Marian Cousins: Six? Oh, yes. I don’t remember. It must have been when they were getting out white birch. It had to be for (indistinct name) mill. It had to be right about that time. Oh, now wait a minute. Usually when (indistinct words) slipped across my mind again. That was the fall after we were married because we got married in September and went right into the woods - in a tent, and we were there ‘til Christmas time. And, my brother slept in the sink - in a dry sink that Dave and Lewis Frost (indistinct words) I guess that’s where it came from. Anyway, it was a big dry sink and they put boughs in it and made him a bed and our - ours was - his was made out of boughs (indistinct words) we had a little sheet iron cooking stove in there or a little sheet iron heater, and I would get that going and make tea and boil potatoes on it and I - one noontime it wasn’t working and I was looking for the boys home - gosh that was about three o’clock in the afternoon, I guess, that Paul came home. He hadn’t been home (indistinct words) and he looked up and seen the tent was on fire. It wasn’t the tent, it was a tarp. We had a big tarp pulled out over the tent and had a wash stand and things outside there and Paul came running and (indistinct words) and grabbed his hat off and said, (indistinct words) But, I had - the stove wasn’t working right and I couldn’t get the water boiling and I wanted it boiling because I knew they’d be coming in to have supper and I went out because they had a - I’d been putting birch bark in the stove to get it going (indistinct words) the top off of that thing - that they had screening and stove piping up there and I guess you know a piece of that came down all afire (indistinct words) That was what was burning (indistinct words) Paul got it out. But we stayed there until Christmas time and I did the cooking other than Mama would make us a sweet thing and when they come up hunting. (indistinct words)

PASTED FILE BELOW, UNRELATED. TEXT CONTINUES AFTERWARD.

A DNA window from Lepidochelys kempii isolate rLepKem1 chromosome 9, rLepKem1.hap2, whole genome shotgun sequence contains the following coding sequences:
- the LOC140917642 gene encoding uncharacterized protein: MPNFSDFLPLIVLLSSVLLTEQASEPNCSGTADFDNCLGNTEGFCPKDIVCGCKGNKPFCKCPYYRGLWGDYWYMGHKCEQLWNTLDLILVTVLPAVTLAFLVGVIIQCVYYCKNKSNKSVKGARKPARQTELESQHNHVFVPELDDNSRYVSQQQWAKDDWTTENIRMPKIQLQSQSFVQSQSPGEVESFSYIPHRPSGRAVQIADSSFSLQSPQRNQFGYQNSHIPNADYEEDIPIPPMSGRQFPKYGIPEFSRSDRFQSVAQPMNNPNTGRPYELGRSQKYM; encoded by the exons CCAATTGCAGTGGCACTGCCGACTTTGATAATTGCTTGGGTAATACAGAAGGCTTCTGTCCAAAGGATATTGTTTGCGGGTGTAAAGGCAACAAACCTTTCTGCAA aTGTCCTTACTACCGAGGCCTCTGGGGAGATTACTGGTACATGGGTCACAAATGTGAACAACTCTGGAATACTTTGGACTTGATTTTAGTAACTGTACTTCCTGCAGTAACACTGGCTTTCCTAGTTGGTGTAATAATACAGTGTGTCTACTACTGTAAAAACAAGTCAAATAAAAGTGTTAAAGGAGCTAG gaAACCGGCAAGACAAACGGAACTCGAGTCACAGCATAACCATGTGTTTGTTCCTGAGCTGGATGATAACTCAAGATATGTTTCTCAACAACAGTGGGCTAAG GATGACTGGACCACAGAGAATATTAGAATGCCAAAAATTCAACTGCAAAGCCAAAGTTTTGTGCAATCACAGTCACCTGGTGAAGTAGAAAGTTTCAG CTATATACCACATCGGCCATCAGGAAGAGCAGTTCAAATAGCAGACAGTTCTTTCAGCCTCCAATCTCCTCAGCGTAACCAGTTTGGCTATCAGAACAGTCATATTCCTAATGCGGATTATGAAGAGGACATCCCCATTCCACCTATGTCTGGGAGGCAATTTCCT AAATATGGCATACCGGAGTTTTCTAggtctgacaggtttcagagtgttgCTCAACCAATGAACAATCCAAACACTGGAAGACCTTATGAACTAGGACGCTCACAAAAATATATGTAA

John Dudley: The place where - where they put the horse, was that a hovel?
Marian Cousins: Yes.
John Dudley: Ok.
Marian Cousins: Yes. Ours had (indistinct words)
John Dudley: And, were they using chain saws?
Marian Cousins: No, I don’t think so.
John Dudley: How did they cut the tree?
Marian Cousins: (indistinct words) a crosscut.
John Dudley: An ax and a crosscut. They’d cut into it and then they’d have - they’d twitch it out.
Marian Cousins: Um hum.
John Dudley: And cut it up.
Marian Cousins: Um hum. Fifteen or a foot.
John Dudley: Thirteen, sixteen, whatever, and then somebody would come with a sled.
Marian Cousins: Clarence Lord - they had a - I don’t know. I don’t remember that the tractor was down there, but they used to haul it with ski bars on a tractor coming from there on a sledge and put them up in Thomas Blaney’s field and I don’t know how they got that down there. I know that we had deer meat hanging there. That’s what we had for our meat (indistinct words) I made - cooked potatoes and had vegetables and then (indistinct words) The boys would make a fire outside (indistinct words) around suppertime build a fire - dig a hole and build a fire in there and I’d get the beans ready and we’d have bean hole beans the next day. Bury those right in the ground and they’d - they’d cook just right in there. (indistinct words) make sure there was no steam, you know, escaping. So I thought one day I’d burn it out while they were gone and I worked like a trooper all day and when they got home I had about that many coals. I’d been picking up soft wood.
John Dudley: Soft wood doesn’t make coals.
Marian Cousins: No.
John Dudley: Amanda, I bet you don’t have any questions.
Amanda McDonough: No.
John Dudley: Would you shut that thing off.
END OF TAPE